*Br J Radiol.*2015; 88: 20150243

12

, 13

]. Although some work has been done on evaluating the risk of GI toxicity with D_{A}generated based on patients’ cone-beam computed tomography (CBCT) scans, they were mainly performed on prostate only cases without the inclusion of pelvic lymph nodes (PLNs) [14

, 15

]. There is a paucity of work evaluating the dose difference in D_{A}and D_{P}on HR-PCa patients with PLNs irradiation using patients’ daily CBCT scans to assess the impact of inter-fractional organ motion on the risk of developing GI toxicity. In addition to the dosimetric variables, GI toxicity has also been demonstrated to be affected by patient-related factors, comorbidities, and intake of medications. Acute GI symptoms occurring within three months of treatment were also found to be significantly correlated with the incidence of late GI toxicity [7

, 16

].In this study, we hypothesized that multivariate (MV) models generated that incorporate D

_{A}together with clinical factors are more predictive than D_{P}values in associating late GI toxicity in HR-PCa with prophylactic pelvic lymph nodes (PLNs) irradiation. The objectives of this study were firstly, to evaluate the difference between D_{A}and D_{P}for the prostate and rectum using the previously developed dose accumulation workflow. Secondly, to construct MV models with Grade ≥ 1 and Grade ≥ 2 late GI toxicity as clinical endpoints whereby D_{A}and D_{P}were analysed separately with clinical variables. Lastly, subgroup analysis was performed on significant predictors that were correlated to the increased occurrence of late GI toxicity derived from the MV models.## 2. Materials and methods

In this study, a total of 150 HR-PCa patients who were treated at our institution with PLN-irradiation between January 2016 and December 2019 were retrospectively recruited. The median follow-up (FU) for the entire cohort was 41.9 months, ranging from 16.3 to 62.1 months. Ethics approval was obtained from the centralised institutional review board (CIRB ref: 2019/2018). Patients’ characteristics, acute and late toxicity profiles are presented in Table 1.

Table 1Patients’ characteristics, acute and late toxicity profiles.

Characteristics | N = 150 cases (%) | |
---|---|---|

Age at diagnosis, yrs.; median [IQR] | 72 [68–75] | |

BMI, kg/m^{2}; median [IQR] | 24.3 [22.5–26.4] | |

Gleason score; median [IQR] | 8 [7–9] | |

≤ 7 | 62 (41.3 %) | |

> 7 | 86 (57.3 %) | |

Not known | 2 (1.3 %) | |

cT-stage (AJCC 8th edition) | ||

≤ 2b | 75 (50 %) | |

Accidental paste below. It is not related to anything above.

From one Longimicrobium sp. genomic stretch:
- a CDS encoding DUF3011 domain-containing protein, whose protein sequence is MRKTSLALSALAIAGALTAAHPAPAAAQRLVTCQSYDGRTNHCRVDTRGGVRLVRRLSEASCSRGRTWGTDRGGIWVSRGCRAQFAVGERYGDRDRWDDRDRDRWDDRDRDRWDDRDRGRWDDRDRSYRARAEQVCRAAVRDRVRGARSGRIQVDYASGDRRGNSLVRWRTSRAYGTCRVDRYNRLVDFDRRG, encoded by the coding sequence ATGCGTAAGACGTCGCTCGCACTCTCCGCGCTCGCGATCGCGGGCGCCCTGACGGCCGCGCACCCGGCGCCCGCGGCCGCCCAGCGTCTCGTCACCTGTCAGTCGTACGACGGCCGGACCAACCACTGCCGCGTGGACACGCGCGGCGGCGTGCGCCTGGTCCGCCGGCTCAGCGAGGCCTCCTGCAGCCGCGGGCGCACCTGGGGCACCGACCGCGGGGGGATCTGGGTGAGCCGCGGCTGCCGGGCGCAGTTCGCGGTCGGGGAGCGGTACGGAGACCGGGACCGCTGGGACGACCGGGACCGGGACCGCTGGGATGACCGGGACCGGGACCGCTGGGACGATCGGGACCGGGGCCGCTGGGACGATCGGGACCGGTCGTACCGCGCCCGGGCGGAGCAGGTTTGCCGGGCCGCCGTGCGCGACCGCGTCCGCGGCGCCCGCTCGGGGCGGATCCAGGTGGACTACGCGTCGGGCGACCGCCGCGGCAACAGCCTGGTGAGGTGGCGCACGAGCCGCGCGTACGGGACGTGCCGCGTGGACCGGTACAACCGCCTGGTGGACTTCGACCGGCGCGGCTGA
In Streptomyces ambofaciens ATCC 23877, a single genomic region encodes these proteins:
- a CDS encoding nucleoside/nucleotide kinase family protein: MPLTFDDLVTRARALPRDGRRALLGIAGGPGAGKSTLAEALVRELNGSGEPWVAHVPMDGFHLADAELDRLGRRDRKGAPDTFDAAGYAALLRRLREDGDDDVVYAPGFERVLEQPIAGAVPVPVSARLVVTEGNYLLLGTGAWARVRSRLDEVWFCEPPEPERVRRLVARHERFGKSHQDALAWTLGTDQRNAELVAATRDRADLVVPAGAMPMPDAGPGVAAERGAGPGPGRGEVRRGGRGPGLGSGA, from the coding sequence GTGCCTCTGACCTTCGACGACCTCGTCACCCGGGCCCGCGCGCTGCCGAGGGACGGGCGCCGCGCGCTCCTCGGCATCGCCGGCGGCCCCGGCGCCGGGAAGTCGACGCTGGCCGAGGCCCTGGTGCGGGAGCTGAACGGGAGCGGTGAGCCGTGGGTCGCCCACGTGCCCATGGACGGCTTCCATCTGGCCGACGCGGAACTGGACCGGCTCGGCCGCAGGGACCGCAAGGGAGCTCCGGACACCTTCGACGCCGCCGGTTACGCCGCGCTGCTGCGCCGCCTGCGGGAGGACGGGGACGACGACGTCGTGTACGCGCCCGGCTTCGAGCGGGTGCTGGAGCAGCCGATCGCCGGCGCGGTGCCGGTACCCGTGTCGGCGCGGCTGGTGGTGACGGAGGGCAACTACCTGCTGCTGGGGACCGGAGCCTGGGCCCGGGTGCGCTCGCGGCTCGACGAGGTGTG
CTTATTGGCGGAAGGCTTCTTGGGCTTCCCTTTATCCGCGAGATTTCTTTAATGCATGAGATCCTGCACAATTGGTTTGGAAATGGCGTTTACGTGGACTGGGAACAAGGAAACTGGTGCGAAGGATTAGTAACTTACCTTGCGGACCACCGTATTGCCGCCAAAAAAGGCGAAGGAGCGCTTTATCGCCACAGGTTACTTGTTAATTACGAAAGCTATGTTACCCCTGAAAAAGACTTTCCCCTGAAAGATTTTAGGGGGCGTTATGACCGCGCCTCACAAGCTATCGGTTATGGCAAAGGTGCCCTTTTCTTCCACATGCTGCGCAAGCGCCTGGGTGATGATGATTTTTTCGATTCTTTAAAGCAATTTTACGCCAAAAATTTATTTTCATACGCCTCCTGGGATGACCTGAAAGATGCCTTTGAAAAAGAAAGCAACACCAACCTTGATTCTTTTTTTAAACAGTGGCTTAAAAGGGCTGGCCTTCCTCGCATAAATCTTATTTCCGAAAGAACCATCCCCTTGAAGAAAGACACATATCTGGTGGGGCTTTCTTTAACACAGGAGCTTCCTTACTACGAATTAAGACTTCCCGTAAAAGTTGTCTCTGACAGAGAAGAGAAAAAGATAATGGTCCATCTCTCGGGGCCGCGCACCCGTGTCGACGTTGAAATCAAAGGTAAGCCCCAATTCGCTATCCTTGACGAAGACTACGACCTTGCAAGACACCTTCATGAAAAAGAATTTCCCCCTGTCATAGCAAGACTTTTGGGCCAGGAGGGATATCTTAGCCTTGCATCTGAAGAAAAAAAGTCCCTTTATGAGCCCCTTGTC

> 2b | 75 (50 %) | |

Baseline PSA (ng/mL); median [IQR] | 26.6 [11.7–55.5] | |

Medications | ||

Anti-hypertensive | Yes | 74 (49.3 %) |

No | 76 (50.7 %) | |

Metformin | Yes | 33 (22 %) |

No | 117 (78 %) | |

Statins | Yes | 52 (34.7 %) |

No | 98 (65.3 %) | |

TURP | Yes | 13 (8.7 %) |

No | 136 (90.7 %) | |

Not known | 1 (0.7 %) | |

ADT | ≤ 6 months | 39 (26 %) |

> 6 months | 111 (74 %) | |

RT prescription | ≤ 74 Gy | 88 (58.7 %) |

> 74 Gy | 62 (41.3 %) | |

Organ volumes | ||

Prostate vol. (cm^{3}); median [IQR] | 31.9 [24.4–42.6] | |

Rectum vol. (cm^{3}); median [IQR] | 45.3 [36.2–57.4] | |

Overall acute toxicity | ||

Grade ≥ 1 | 53 (35.3 %) | |

Grade ≥ 2 | 12 (8 %) | |

Late toxicity | ||

Diarrhoea | Grade 1 | 1 (0.7 %) |

Grade 2 | 1(0.7 %) | |

Rectal hemorrhage | Grade 1 | 29 (19.3 %) |

Grade 2 | 9 (6 %) | |

Proctitis | Grade 1 | 16 (10.7 %) |

Grade 2 | 9 (6 %) | |

Overall late toxicity | ||

Grade ≥ 1 | 45 (30 %) | |

Grade ≥ 2 | 13 (8.7 %) |

Abbreviations: BMI = body mass index, AJCC = American Joint Committee on Cancer antigen, PSA = prostate specific antigen; TURP = transurethral resection of the prostate; ADT = androgen deprivation therapy; GI = gastrointestinal; IQR = interquartile range.

### 2.1 CT-simulation and treatment planning

All patients were simulated in a supine position, using a leg immobiliser, with arms on their chests. Patients were advised by the radiation therapist on the bladder filling protocol (2–3 cups; 400–600 ml of water 30–60 mins before the procedure) and to empty their bowels before CT-simulation and during daily treatment. CT simulation was undertaken with 2.5 mm slice thickness (120kVp, GE LightSpeed RT 16).